Walk into any clothing store and you’ll see that the women’s section is more colourful (and bigger!) than the men’s section. Not so in the bird world. In most bird species, males are more colourfully and elaborately dressed than females. This type of sexual dimorphism in which males and females look dramatically different is frequently driven by sexual selection. That is, female preferences for bright colours and ornate decorations have pushed each successive generation of males to evolve more and more flamboyant plumage. But why do female birds prefer brightly coloured males in the first place?
One idea is that ornamental traits like coat colour are indicators that can provide useful information about important survival traits. For example, the theory of parasite-mediated sexual selection proposes that the quality of a male’s ornamental display signals how well he can resist infection by parasites. To test this theory, many researchers are turning to the house finch, a common bird found across North America. Males have variable red-to-yellow colouration on their head, breast and rump whereas female finches are a rather boring greyish brown in colour. The bright red males enjoy more popularity among the females than their more drab yellow rivals. Many factors contribute to male colouration, including nutrition and parasite exposure during feather growth.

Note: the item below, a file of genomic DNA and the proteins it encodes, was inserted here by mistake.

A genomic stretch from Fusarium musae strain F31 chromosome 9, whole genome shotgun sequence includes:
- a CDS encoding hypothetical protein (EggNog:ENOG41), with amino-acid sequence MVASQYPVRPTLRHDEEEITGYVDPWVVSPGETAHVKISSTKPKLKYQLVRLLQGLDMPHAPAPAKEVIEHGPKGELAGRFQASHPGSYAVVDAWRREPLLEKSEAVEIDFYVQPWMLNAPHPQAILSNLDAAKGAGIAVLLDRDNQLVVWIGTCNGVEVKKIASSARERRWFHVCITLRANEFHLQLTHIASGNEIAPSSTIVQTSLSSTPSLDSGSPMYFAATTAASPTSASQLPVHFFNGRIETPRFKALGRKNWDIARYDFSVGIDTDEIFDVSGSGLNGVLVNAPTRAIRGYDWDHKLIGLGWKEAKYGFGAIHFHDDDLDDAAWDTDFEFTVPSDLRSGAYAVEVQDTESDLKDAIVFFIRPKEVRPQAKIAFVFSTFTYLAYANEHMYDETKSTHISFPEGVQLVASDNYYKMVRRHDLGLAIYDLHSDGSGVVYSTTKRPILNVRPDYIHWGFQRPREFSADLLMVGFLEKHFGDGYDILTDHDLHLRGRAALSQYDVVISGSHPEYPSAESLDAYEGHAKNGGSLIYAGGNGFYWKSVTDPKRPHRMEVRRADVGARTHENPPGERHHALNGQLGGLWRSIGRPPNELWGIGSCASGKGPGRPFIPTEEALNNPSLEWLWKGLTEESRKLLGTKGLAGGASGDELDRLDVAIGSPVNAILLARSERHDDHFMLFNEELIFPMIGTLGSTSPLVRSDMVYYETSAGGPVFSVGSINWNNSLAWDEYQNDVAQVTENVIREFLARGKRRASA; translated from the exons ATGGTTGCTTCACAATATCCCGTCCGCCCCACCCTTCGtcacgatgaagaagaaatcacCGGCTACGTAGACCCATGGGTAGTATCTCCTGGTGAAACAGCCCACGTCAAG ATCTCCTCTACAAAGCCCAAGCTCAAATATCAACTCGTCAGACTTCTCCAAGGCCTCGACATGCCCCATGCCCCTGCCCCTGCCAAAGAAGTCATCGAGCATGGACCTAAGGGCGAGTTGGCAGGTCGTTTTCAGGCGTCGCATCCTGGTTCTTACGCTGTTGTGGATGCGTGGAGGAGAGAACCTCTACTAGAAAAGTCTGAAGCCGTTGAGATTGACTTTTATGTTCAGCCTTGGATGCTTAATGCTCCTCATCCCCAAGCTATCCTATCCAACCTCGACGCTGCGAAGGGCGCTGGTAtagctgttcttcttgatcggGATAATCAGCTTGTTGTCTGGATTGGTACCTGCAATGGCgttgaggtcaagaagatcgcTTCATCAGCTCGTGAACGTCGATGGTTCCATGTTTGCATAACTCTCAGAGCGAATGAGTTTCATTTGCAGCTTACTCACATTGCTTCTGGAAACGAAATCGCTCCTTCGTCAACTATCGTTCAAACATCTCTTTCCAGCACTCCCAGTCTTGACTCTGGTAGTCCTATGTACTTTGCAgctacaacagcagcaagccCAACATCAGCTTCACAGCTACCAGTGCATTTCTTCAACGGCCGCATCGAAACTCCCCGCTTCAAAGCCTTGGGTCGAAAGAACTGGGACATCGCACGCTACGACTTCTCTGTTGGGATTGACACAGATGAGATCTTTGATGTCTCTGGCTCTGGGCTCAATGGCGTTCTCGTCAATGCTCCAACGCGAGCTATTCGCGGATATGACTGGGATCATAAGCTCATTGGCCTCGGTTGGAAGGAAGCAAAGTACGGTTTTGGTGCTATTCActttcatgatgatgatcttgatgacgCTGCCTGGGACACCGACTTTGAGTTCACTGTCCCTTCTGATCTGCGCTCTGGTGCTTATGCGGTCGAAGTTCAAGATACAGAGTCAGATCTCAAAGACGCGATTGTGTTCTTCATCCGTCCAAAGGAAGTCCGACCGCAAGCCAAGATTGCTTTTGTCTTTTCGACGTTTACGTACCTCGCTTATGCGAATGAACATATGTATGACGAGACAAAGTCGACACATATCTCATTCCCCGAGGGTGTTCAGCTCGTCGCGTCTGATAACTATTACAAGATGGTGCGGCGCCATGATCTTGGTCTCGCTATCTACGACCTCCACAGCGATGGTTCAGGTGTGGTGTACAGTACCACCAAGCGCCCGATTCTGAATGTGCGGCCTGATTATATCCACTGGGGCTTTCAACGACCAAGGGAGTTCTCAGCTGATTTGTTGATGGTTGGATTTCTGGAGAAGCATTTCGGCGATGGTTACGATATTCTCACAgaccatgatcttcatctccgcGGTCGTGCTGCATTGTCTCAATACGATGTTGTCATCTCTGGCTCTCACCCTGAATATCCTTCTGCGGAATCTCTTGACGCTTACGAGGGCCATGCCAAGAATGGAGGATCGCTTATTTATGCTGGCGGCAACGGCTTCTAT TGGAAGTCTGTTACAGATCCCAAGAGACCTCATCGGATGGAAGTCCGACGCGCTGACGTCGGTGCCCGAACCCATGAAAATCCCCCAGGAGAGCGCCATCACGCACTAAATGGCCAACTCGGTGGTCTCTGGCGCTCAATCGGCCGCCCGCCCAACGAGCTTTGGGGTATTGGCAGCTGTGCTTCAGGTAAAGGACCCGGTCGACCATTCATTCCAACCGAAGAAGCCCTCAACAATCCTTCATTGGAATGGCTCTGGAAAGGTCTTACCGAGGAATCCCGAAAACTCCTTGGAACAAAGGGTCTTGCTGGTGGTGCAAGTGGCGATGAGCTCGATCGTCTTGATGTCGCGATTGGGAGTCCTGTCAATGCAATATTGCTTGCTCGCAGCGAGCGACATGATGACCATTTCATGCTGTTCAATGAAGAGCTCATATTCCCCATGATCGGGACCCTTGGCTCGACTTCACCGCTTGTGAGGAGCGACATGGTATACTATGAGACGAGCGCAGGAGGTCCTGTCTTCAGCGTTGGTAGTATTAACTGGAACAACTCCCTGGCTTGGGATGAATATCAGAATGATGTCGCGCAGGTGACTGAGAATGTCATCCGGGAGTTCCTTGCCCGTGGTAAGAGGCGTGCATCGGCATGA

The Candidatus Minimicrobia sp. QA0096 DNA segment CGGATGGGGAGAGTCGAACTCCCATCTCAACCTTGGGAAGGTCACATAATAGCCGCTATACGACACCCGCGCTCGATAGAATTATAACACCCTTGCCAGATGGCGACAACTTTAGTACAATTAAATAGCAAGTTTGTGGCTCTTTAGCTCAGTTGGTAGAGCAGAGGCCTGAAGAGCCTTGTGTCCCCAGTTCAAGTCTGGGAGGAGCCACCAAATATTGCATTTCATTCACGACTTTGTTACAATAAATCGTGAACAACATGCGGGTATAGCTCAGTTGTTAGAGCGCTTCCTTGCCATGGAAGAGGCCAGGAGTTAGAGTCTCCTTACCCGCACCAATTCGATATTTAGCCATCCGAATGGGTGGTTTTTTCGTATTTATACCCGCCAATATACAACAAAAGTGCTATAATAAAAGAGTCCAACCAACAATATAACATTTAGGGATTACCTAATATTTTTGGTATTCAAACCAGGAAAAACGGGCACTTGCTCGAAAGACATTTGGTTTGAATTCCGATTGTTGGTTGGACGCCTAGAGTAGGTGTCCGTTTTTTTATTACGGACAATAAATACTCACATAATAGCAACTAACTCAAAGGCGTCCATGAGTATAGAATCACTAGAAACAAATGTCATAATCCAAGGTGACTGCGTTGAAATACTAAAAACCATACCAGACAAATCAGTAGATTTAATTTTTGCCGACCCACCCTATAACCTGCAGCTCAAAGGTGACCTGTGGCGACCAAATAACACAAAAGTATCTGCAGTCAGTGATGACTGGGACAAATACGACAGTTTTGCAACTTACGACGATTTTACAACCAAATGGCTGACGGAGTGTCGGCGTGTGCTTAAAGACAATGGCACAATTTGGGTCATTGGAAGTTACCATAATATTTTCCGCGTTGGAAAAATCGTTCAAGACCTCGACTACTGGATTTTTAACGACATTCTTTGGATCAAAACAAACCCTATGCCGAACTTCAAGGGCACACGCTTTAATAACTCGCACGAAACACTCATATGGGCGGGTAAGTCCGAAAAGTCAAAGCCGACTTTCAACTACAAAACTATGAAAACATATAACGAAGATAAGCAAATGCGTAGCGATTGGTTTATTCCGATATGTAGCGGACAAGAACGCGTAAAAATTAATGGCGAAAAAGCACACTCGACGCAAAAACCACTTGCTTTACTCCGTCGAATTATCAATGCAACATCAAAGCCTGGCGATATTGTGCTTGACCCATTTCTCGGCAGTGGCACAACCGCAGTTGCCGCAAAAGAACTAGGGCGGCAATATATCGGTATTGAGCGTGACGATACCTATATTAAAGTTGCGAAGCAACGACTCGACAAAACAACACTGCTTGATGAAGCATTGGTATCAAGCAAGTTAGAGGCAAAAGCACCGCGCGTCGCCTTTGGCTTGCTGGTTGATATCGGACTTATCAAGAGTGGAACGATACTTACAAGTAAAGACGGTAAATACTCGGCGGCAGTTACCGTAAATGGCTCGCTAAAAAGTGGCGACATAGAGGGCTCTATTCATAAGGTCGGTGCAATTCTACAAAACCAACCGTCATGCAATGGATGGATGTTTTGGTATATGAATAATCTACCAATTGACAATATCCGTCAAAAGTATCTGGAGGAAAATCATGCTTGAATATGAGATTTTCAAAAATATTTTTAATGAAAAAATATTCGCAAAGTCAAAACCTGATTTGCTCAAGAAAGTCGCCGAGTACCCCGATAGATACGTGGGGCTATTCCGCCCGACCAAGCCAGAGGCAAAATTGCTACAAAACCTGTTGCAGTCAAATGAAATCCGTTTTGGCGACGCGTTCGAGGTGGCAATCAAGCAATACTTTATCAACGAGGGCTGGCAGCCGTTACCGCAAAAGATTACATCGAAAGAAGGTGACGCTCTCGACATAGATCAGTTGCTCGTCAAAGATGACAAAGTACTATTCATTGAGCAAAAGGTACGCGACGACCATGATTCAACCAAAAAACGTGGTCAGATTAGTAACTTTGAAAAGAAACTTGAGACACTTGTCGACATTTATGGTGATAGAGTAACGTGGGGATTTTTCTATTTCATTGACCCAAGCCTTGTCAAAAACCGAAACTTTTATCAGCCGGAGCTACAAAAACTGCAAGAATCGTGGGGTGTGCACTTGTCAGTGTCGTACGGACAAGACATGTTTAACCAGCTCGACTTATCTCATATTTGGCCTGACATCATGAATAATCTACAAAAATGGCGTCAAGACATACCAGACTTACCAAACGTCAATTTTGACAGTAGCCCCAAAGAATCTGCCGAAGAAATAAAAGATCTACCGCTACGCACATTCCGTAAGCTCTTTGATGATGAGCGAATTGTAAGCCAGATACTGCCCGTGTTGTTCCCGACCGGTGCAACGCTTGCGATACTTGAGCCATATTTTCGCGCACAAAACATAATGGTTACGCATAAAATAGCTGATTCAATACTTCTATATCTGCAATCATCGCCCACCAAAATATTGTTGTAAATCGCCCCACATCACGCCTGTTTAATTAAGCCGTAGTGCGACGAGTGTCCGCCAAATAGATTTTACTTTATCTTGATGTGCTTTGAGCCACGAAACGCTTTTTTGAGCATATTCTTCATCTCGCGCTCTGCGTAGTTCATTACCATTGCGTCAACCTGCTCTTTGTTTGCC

Speaking of parasites, let’s talk about the complex relationship between house finch feather colour and parasite infection. Several studies, including this one in 2004, showed that male house finches infected with the bacteria Mycoplasma gallisepticum develop more yellow and less bright feathers than uninfected males fed the same diet. Yellow males also seem to be at a disadvantage when it comes to surviving an infection. In the mid-to late-1990s, an M. gallisepticum epidemic hit the house finch population in the eastern United States. Surveys conducted before and after the epidemic found that red males survived better than yellow males, which drove the eastern house finch populations to become more homogenously red than populations in the rest of the country. In laboratory experiments, red males from unexposed populations resolved symptoms of M. gallisepticum infection faster than yellow males. So what exactly is going on? How does feather colour affect parasite infection and vice versa? Continue reading